SMSFs cautioned on ‘strict conditions’ with SMSF lending
Where SMSFs are planning to lend money there are some important conditions to be aware of including who the money is lent to and the reason for the loan.
In a recent online article, Heffron managing director Meg Heffron said while its not particularly common for SMSFs to lend out money to earn interest as a fund investment, it may be permissible under the rules depending on who the money is lent to and what it is for.
“To start with, SMSFs can’t lend money to members or their relatives under any circumstances. Ever. It doesn’t matter that the arrangement might be a good retirement investment and might be entirely above board in terms of being on commercial terms. It’s just not allowed,” Ms Heffron cautioned.
“In fact, an SMSF can’t even give financial assistance to members or relatives. For example, my SMSF couldn’t lend money to say my friend on the condition that my friend then lent the same amount to me.”
However, Ms Heffron explained that an SMSF could lend money to a person or business completely unrelated to the SMSF members.
“In fact, SMSFs can even lend money to related parties. There is a long definition of exactly what a related party is but as a general rule, its people and entities (for example, companies) that are closely linked to the members and their relatives,” she noted.
“For example, a company or trust controlled by a member or even a member and their family would be a related party. Hence, an SMSF could lend money to a member’s family trust or their company.”
Ms Heffron explained that a loan to a related party is what is known as an in-house asset.
“In house assets are allowed but they are limited – any given fund can only have 5 per cent of its assets (by value) classified as in-house assets. So an SMSF that lends $100,000 to a member’s family trust could only do that if the fund was worth more than $2 million,” she said.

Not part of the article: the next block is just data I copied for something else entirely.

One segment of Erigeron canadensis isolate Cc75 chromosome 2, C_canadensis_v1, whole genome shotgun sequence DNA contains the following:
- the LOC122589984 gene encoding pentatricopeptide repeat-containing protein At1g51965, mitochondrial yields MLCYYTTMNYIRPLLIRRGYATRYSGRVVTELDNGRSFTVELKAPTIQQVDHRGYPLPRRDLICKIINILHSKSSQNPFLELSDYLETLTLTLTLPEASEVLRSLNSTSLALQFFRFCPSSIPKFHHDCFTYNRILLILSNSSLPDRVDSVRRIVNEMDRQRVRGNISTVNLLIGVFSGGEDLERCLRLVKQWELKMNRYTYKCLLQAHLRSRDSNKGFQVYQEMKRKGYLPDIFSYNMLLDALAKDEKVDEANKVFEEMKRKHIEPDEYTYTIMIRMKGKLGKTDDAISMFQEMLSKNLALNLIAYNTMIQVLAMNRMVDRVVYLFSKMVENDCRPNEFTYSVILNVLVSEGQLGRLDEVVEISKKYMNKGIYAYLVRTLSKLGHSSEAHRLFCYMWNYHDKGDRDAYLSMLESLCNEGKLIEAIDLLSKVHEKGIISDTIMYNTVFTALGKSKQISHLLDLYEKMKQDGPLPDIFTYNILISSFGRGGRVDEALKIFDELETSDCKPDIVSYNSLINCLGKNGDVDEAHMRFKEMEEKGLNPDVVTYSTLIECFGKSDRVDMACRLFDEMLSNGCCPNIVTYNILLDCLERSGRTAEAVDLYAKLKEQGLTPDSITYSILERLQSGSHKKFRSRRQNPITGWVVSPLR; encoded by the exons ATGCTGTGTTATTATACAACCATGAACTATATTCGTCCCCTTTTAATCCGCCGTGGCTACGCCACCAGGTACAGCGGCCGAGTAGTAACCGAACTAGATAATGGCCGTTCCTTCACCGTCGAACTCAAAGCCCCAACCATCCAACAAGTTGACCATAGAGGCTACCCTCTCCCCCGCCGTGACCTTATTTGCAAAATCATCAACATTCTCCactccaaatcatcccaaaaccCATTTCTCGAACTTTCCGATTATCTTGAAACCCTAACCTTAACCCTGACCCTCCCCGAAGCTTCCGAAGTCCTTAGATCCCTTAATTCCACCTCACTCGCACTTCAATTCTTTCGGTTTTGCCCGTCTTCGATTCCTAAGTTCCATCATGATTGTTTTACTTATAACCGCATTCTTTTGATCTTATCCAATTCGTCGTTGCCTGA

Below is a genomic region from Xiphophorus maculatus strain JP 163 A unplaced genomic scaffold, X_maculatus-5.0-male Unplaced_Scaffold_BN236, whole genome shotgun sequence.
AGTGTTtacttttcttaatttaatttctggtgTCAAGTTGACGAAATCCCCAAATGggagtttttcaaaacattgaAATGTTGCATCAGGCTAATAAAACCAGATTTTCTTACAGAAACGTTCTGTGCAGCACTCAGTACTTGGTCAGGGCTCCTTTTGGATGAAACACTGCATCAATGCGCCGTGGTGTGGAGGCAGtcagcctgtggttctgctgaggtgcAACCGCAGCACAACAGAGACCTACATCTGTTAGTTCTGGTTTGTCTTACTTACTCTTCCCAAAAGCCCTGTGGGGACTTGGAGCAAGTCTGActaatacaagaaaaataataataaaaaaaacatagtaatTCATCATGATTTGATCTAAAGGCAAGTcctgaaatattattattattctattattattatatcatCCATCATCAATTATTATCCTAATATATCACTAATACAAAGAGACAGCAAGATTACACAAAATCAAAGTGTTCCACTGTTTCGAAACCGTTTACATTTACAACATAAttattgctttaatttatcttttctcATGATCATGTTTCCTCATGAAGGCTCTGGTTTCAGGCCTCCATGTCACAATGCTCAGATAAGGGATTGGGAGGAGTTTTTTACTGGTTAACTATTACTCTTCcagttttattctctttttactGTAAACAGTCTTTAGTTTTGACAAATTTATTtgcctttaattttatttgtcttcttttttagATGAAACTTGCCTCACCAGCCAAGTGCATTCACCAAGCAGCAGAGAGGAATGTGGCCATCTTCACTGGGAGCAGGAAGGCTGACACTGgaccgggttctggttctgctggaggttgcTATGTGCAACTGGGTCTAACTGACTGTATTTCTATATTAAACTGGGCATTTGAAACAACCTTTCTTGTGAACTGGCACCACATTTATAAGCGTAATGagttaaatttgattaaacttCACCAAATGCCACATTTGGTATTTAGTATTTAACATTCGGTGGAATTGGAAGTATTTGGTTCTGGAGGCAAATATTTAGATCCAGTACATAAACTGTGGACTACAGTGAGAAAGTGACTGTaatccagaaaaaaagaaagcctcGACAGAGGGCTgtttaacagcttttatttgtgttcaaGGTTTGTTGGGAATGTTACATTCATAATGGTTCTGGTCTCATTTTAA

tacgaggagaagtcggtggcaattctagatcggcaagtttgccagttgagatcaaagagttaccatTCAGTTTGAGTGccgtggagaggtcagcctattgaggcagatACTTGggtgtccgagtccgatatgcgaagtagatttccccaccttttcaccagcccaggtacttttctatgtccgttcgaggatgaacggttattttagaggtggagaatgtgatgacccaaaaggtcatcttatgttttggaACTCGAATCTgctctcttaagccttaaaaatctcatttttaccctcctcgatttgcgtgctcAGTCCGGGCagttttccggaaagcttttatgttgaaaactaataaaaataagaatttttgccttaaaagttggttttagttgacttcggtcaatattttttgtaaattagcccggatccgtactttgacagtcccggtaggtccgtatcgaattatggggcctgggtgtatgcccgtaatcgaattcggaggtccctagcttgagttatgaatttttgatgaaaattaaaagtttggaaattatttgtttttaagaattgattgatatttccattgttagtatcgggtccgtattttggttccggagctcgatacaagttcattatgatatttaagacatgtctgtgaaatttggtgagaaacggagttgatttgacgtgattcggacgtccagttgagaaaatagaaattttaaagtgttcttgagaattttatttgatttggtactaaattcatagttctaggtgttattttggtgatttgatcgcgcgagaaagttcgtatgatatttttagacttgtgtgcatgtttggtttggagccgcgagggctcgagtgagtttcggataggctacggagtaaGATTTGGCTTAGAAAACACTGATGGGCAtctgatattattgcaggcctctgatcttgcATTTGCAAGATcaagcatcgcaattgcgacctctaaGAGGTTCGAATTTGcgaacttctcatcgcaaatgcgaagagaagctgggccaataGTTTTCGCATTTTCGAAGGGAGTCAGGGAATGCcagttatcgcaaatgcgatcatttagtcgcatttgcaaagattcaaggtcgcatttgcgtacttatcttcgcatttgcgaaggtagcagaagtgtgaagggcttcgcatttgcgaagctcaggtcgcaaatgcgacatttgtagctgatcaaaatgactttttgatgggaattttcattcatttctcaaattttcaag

“If the loan was to a person or business completely unrelated to the SMSF members, this 5 per cent limit doesn’t apply.”
Regardless of who the money is lent to, its always important to make sure that the terms are entirely commercial, she added.
“This is especially important when there’s a close relationship between the SMSF members and the borrower – whether they are a related party or not,” she noted.
“For example, the arrangement should be put in writing, the interest rate should be commercial, the repayment period should be comparable to other lenders and the terms of the contract should be honoured.”
Ms Heffron said in some circumstances it may be appropriate for the SMSF to take assets or guarantees as security or charge the borrower more interest if the loan is unsecured.
“For example, if a bank lending to a family business would normally require directors’ guarantees, it would be appropriate for the SMSF to get the same. And if the loan fails, the SMSF trustee should pursue those guarantees just like a bank would,” she explained.
“The loan needs to comply with the sole purpose test. Regardless of who the money is lent to, the reason or motivation behind the loan must be to provide for the members’ retirement. Any other purpose, such as supporting a struggling business, will fall foul of the rules.”